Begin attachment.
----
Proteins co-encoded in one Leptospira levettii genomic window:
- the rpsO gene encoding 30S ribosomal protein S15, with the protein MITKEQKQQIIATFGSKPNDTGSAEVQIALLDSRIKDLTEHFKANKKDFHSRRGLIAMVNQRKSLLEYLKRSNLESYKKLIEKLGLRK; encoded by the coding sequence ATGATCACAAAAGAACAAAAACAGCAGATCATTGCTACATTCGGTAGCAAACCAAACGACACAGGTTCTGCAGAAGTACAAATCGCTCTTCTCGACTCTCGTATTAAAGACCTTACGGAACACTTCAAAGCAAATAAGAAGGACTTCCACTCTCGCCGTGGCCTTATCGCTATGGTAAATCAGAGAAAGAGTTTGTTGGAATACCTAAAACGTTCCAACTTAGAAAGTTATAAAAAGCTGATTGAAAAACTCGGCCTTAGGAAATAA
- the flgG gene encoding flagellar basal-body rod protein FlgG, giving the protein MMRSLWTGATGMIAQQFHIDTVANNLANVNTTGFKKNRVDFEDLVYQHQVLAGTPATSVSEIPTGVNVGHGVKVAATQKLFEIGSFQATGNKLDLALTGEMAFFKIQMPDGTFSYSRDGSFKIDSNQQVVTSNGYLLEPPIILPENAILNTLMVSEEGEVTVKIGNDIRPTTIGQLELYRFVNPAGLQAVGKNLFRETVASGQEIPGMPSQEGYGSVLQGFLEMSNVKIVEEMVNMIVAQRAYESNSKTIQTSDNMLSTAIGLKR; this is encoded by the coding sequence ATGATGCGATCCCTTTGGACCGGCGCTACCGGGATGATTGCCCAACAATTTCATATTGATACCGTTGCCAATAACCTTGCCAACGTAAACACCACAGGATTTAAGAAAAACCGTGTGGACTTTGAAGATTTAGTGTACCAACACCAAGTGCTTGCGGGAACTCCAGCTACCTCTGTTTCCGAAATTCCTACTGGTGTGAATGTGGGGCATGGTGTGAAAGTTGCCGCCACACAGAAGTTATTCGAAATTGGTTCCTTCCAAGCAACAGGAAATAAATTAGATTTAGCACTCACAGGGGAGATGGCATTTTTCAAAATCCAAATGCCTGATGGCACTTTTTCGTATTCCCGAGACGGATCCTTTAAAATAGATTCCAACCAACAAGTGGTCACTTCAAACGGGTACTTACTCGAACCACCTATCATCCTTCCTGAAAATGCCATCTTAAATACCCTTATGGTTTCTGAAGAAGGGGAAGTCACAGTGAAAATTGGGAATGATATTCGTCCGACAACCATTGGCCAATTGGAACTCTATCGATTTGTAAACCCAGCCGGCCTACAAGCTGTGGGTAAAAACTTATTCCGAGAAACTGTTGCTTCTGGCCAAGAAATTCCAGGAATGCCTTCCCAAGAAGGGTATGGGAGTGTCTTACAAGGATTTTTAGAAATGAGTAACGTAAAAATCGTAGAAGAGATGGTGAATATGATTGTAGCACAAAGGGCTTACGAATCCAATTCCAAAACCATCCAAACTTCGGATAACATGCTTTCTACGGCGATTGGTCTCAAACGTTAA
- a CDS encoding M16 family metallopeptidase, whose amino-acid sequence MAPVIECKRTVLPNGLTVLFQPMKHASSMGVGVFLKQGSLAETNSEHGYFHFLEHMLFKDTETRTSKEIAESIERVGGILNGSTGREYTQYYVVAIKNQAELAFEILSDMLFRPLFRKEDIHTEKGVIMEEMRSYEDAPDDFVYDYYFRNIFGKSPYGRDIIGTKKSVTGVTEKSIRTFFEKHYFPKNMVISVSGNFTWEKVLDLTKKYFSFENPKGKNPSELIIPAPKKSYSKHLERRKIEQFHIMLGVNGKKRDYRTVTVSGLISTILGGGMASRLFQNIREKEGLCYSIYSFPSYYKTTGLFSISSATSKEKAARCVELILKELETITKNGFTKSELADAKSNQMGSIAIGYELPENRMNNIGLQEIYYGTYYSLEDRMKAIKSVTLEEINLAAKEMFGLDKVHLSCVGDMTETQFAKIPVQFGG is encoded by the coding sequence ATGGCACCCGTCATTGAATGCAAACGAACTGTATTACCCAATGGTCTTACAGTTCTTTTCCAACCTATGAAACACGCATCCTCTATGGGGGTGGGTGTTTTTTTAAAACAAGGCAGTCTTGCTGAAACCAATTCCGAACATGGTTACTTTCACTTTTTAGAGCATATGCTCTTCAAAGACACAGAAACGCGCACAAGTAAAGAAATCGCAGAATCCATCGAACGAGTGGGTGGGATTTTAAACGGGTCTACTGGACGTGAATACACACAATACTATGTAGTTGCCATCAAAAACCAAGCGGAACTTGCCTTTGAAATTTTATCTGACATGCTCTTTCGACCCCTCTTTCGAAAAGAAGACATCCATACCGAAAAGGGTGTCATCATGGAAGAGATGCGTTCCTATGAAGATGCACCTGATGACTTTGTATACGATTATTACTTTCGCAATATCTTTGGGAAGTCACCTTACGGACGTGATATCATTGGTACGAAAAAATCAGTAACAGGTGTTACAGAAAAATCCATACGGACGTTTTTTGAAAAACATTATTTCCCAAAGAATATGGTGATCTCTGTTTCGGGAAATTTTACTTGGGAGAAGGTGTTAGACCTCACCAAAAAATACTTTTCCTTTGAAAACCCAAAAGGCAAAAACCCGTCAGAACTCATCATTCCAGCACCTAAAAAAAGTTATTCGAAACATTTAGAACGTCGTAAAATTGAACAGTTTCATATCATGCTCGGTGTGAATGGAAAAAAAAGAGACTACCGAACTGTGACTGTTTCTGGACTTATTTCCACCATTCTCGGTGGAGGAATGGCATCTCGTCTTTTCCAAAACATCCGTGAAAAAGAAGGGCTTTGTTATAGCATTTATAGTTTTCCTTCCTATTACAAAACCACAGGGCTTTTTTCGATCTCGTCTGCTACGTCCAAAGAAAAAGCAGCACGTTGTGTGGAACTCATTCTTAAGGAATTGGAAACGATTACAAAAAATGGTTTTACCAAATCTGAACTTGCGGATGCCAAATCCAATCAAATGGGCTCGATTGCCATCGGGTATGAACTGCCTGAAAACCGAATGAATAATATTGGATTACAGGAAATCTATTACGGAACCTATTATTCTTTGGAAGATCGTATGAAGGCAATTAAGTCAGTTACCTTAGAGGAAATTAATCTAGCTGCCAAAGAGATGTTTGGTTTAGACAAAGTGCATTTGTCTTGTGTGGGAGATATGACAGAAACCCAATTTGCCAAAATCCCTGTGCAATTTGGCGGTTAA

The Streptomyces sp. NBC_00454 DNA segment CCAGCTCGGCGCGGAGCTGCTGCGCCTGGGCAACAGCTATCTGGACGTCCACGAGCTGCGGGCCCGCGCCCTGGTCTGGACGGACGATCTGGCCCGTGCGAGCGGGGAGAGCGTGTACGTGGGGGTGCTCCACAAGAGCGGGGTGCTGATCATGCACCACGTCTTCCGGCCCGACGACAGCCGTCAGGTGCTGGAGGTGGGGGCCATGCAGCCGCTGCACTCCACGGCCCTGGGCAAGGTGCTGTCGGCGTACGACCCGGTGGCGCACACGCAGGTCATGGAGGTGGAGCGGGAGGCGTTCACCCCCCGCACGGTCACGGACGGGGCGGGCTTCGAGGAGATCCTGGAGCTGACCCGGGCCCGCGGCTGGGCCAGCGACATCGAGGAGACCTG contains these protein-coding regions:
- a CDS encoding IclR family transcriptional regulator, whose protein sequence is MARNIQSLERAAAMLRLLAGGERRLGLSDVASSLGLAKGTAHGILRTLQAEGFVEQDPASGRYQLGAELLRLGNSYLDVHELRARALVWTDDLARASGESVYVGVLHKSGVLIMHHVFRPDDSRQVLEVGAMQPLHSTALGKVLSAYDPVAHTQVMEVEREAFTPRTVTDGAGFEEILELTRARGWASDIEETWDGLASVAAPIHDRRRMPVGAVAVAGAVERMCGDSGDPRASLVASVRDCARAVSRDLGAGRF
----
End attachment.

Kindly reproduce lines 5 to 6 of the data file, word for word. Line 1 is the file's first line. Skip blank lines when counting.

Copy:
The Streptomyces sp. NBC_00454 DNA segment CCAGCTCGGCGCGGAGCTGCTGCGCCTGGGCAACAGCTATCTGGACGTCCACGAGCTGCGGGCCCGCGCCCTGGTCTGGACGGACGATCTGGCCCGTGCGAGCGGGGAGAGCGTGTACGTGGGGGTGCTCCACAAGAGCGGGGTGCTGATCATGCACCACGTCTTCCGGCCCGACGACAGCCGTCAGGTGCTGGAGGTGGGGGCCATGCAGCCGCTGCACTCCACGGCCCTGGGCAAGGTGCTGTCGGCGTACGACCCGGTGGCGCACACGCAGGTCATGGAGGTGGAGCGGGAGGCGTTCACCCCCCGCACGGTCACGGACGGGGCGGGCTTCGAGGAGATCCTGGAGCTGACCCGGGCCCGCGGCTGGGCCAGCGACATCGAGGAGACCTG contains these protein-coding regions:
- a CDS encoding IclR family transcriptional regulator, whose protein sequence is MARNIQSLERAAAMLRLLAGGERRLGLSDVASSLGLAKGTAHGILRTLQAEGFVEQDPASGRYQLGAELLRLGNSYLDVHELRARALVWTDDLARASGESVYVGVLHKSGVLIMHHVFRPDDSRQVLEVGAMQPLHSTALGKVLSAYDPVAHTQVMEVEREAFTPRTVTDGAGFEEILELTRARGWASDIEETWDGLASVAAPIHDRRRMPVGAVAVAGAVERMCGDSGDPRASLVASVRDCARAVSRDLGAGRF